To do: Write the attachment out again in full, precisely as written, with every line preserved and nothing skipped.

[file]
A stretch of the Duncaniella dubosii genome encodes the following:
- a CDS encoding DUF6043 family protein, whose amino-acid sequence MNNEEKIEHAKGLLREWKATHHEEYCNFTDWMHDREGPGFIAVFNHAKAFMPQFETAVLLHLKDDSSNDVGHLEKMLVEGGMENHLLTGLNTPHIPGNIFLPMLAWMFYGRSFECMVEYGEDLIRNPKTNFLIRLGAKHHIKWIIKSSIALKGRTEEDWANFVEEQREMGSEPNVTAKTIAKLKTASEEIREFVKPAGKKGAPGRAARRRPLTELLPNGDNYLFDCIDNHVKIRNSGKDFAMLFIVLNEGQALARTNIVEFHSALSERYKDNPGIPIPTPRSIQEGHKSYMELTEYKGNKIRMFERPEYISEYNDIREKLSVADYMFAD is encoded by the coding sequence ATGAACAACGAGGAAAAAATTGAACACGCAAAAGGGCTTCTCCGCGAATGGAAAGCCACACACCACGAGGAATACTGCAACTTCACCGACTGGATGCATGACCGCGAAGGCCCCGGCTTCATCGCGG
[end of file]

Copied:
A stretch of the Duncaniella dubosii genome encodes the following:
- a CDS encoding DUF6043 family protein, whose amino-acid sequence MNNEEKIEHAKGLLREWKATHHEEYCNFTDWMHDREGPGFIAVFNHAKAFMPQFETAVLLHLKDDSSNDVGHLEKMLVEGGMENHLLTGLNTPHIPGNIFLPMLAWMFYGRSFECMVEYGEDLIRNPKTNFLIRLGAKHHIKWIIKSSIALKGRTEEDWANFVEEQREMGSEPNVTAKTIAKLKTASEEIREFVKPAGKKGAPGRAARRRPLTELLPNGDNYLFDCIDNHVKIRNSGKDFAMLFIVLNEGQALARTNIVEFHSALSERYKDNPGIPIPTPRSIQEGHKSYMELTEYKGNKIRMFERPEYISEYNDIREKLSVADYMFAD is encoded by the coding sequence ATGAACAACGAGGAAAAAATTGAACACGCAAAAGGGCTTCTCCGCGAATGGAAAGCCACACACCACGAGGAATACTGCAACTTCACCGACTGGATGCATGACCGCGAAGGCCCCGGCTTCATCGCGG